I start by reassuring the hon. Gentleman that the Government and I share his clearly stated desire to protect all women—particularly vulnerable women—from violence. As the Minister for Preventing Abuse and Exploitation, I am determined to do everything I can to protect victims and to bring perpetrators to justice. I recognise the harm and exploitation that can be associated with prostitution, and the Government are committed to tackling that. In that context, we cannot look at prostitution in isolation from the broader work taking place across Government and beyond to eradicate violence against women and girls, to protect vulnerable people and to tackle exploitation in all its forms. Protecting victims from crime remains at the heart of our approach. We can do that by preventing crime from occurring in the first place, supporting victims through the criminal justice system and helping them to recover, regain their confidence, and reclaim their lives. In short, we need to believe them, take them seriously and listen to them.
In March, the Government published a report detailing progress in tackling violence against women and girls—if you will forgive me, Mr Evans, I will refer to it as VAWG from now on, which is the acronym that we all recognise— over the last Parliament. Our commitment to that important work continues: the previous Government ring-fenced £40 million for VAWG services—that is £10 million a year—and the Government are continuing that funding to April 2016. We are consulting on refreshing our VAWG strategy, which will be published later this year. I will say a little more on that in a moment.
It is important to recognise that local areas are in the best position to identify and respond to issues in their areas, and that includes the complex problems that can be associated with prostitution. Working alongside front-line organisations, other agencies and the Crown Prosecution Service as appropriate, local police are in the best position to respond. They know what to prosecute, when and why. The police are assisted in that by guidance from the national policing lead for prostitution, which makes clear that the police’s first priority is the protection of often vulnerable individuals from violent and sexual crimes. The national policing lead’s strategy for policing prostitution is clear on that, and the message will be emphasised in the refreshed and updated strategy due to be published later this year.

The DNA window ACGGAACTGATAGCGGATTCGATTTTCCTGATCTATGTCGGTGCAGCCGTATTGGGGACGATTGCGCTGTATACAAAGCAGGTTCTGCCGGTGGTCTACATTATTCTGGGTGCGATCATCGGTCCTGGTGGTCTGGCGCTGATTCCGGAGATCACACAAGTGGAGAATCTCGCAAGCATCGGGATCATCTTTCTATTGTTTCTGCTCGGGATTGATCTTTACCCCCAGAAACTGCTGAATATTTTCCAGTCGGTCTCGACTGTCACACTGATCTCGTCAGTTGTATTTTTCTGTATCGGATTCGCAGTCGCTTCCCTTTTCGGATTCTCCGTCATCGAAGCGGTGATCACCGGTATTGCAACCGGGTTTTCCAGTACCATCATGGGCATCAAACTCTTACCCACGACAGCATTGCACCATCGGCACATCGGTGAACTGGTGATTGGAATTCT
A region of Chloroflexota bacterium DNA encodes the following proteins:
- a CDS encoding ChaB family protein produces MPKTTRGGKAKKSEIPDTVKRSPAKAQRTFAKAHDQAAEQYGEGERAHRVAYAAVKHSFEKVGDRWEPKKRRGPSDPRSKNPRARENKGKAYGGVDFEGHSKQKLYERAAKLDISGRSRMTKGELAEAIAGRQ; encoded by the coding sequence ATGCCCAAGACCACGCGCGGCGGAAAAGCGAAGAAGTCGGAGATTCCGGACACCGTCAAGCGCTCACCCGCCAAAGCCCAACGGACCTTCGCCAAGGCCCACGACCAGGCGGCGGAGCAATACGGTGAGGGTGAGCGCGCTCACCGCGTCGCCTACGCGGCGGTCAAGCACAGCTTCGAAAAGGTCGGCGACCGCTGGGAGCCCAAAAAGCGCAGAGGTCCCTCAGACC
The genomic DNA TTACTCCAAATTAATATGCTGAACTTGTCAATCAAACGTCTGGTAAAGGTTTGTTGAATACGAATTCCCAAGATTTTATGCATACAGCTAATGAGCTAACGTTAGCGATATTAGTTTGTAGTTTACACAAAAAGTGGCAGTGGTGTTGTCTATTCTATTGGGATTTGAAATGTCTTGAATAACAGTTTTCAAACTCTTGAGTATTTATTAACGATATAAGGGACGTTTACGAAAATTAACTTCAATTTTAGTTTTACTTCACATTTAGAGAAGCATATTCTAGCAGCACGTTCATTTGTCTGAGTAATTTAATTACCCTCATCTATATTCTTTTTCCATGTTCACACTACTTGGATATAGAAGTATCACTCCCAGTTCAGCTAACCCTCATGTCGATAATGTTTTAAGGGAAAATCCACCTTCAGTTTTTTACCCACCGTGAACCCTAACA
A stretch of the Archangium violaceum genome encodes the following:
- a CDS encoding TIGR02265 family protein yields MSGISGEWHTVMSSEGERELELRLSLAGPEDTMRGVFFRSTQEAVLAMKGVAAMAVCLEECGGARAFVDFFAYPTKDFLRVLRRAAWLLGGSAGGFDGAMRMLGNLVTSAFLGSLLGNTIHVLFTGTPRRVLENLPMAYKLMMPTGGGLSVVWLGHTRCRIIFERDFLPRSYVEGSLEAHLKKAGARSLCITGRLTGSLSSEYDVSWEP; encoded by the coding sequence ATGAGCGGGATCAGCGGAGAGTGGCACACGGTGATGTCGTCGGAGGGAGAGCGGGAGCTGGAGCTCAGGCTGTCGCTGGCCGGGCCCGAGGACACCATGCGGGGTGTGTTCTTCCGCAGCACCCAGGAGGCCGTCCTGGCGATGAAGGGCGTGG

To be clear, the protection of victims is the Government’s priority, and our work on refreshing our VAWG strategy is based on that. As the hon. Gentleman said, we continue to work on that. I am leaving straight after this debate to have another round-table discussion on refreshing the strategy. I look forward to presenting that refreshed strategy, which will put victims at the heart of everything we do.
The hon. Gentleman also made a point about multi-agency working. He is absolutely right: the issue cannot be tackled solely through arrests and the criminal justice system; it has to be tackled by all agencies working together and by ensuring that women feel they have the support they need to not be forced into prostitution in the first place and that if they are, they will be helped out of it.
Legislation and prosecutions are only one aspect of the response. The police and the CPS are empowered by a degree of discretion in arresting, charging and prosecuting. We want them to use that discretion sensibly and appropriately, based on the circumstances of each case. That will allow them to focus on what causes the most harm.
Members will know that legislation on prostitution has grown somewhat organically over time. The most recent changes to offences in this area were made by the Policing and Crime Act 2009. Prosecution data from the Crown Prosecution Service show that there were 83 prosecutions for controlling prostitution in 2014-15, compared with 58 in the previous year. That represents a continuation of the increase in prosecutions since 2011 and reflects a focus on tackling exploitation. As the hon. Gentleman said, there was also an increase in prosecutions for brothel offences: 96 in 2014-15, compared with 55 in the previous year.